Brokers are critical to sign-ups and the success of the health law. For 2014, 44 percent of Kentucky enrollees bought through brokers. So did 39 percent of the California enrollees. No similar figures are available for the marketplace that serves most states, healthcare.gov.

Brokers are a “very important” part of enrollment for individuals and families despite alternatives provided by the health law, said Robert Laszewski, an insurance consultant. “They’re still big.”

With varying commissions, brokers will be tempted to promote only plans they make money on, even if those aren’t the best for some customers, said John Jaggi, an Illinois broker and consultant.

“Now they’re really forcing the agent to think only of the plan that he gets compensated for,” he said.

The race to lower commissions began last year with United’s move along with decisions by several, smaller insurance co-ops to suspend sales fees shortly before they failed, brokers said. Other insurers feared they might end up getting their competitors’ unprofitable business, so they too adjusted fees.

Last week, BlueCross BlueShield of North Carolina also told brokers it would stop paying commissions for special enrollment starting April 1, reported The News and Observer of Raleigh.

“We expect that at some point in time all of these companies will continue to reduce commissions where we’re not able to be compensated in a way that we can continue to run our businesses,” said Kelly Fristoe, who sells health insurance in Wichita Falls, Texas.

Regulators in at least two states, Kentucky and Colorado, have already warned insurers that altering broker commissions violates “fair marketing” rules or the terms approved rate filings.

Federal regulations prohibit insurers from marketing practices that “have the effect of discouraging the enrollment of individuals with significant health needs.” Violations can bring penalties of up to $100 a day for each adversely affected person.

The Department of Health and Human Services did not respond to requests for comment on the practices.

Insurers “can’t market their plans in ways that discriminate,” said Sarah Lueck, a policy analyst at the Center on Budget and Policy Priorities, a left-leaning think tank. “It’s going to take some more statements from regulators to make sure insurers get the message.”

What’s unclear is whether insurers intend to resume paying full commissions when open enrollment begins for 2017.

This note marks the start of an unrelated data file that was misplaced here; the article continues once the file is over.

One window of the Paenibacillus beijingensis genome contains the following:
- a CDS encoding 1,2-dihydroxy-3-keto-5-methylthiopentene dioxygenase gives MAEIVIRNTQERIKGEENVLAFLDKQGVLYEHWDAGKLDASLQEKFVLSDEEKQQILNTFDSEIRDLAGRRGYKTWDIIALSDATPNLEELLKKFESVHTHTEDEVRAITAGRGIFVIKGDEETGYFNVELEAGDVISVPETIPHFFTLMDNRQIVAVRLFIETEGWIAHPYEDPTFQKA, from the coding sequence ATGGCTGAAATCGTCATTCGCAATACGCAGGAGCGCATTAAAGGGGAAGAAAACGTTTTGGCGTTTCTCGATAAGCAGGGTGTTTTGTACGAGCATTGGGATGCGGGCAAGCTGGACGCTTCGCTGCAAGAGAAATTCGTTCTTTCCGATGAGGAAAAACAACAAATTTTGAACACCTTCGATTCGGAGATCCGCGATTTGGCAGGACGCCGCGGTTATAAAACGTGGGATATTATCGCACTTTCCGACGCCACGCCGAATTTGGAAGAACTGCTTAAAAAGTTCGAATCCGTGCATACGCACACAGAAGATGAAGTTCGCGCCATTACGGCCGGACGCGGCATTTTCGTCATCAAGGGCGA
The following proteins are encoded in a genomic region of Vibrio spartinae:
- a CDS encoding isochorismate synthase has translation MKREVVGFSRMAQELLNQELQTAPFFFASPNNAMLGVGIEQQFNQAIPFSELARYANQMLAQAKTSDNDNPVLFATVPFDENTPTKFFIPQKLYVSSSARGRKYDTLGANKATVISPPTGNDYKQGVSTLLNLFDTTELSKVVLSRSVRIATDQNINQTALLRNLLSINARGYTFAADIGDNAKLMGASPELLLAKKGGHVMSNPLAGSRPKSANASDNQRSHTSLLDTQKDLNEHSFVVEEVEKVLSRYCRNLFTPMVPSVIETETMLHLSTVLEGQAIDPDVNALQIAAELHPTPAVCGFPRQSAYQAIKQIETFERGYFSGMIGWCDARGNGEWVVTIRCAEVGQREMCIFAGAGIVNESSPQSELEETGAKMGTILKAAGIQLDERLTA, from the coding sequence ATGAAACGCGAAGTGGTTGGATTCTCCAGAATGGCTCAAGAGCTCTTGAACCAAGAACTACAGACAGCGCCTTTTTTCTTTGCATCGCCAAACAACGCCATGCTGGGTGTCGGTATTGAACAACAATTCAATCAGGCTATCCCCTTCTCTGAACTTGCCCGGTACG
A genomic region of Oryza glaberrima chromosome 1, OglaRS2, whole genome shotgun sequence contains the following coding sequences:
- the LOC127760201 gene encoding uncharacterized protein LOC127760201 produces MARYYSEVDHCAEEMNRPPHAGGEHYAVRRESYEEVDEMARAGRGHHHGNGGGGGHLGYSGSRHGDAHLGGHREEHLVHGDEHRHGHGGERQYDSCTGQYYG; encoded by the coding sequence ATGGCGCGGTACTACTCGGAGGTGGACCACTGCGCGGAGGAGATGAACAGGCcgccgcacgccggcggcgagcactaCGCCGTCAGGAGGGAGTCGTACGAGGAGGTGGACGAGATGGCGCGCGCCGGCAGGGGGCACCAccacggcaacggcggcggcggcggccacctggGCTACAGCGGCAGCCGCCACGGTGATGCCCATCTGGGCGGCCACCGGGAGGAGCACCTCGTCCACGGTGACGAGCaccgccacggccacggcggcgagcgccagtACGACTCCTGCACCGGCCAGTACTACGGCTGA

In its Monday letter to brokers, Anthem said it “remains committed” to individual and family insurance. United, however, said last year it might leave that business altogether — a drastic move because under federal law it couldn’t reenter for five years.

Few if any carriers want to go that far, said Laszewski.

“They can’t withdraw from the market,” he said. But by adjusting commissions, “they’re doing everything they can to slow it down until it gets fixed.”

Special-enrollment business is typically costlier than average because sick people are more motivated to sign up outside the normal marketing season, insurance experts say.

But last year’s special enrollments were especially unprofitable because regulators did little to ensure that consumers followed the rules — that they had lost previous coverage, gotten married, moved or otherwise qualified for off-season sign-ups, insurers say. As a result, any consumer could wait until he or she needed care to enroll, they say.

Aetna told HHS that a fourth of all its marketplace members joined through special enrollment last year and that many dropped out soon after receiving expensive care. Special-enrollment members used as much as 50 percent more care than those who sign up before the deadline, said the Blue Cross and Blue Shield Association.

Of the top seven health insurers, only Kaiser Permanente and Health Care Service Corp., which owns Blues plans in Illinois, Texas and elsewhere, haven’t changed commissions recently for gold plans or special enrollment, brokers say.

“Kaiser Permanente won’t be making any broker commission changes,” said spokeswoman Amy Packard Ferro. “It’s business as normal but we are always evaluating our commission structure,” said HCSC spokesman Greg Thompson.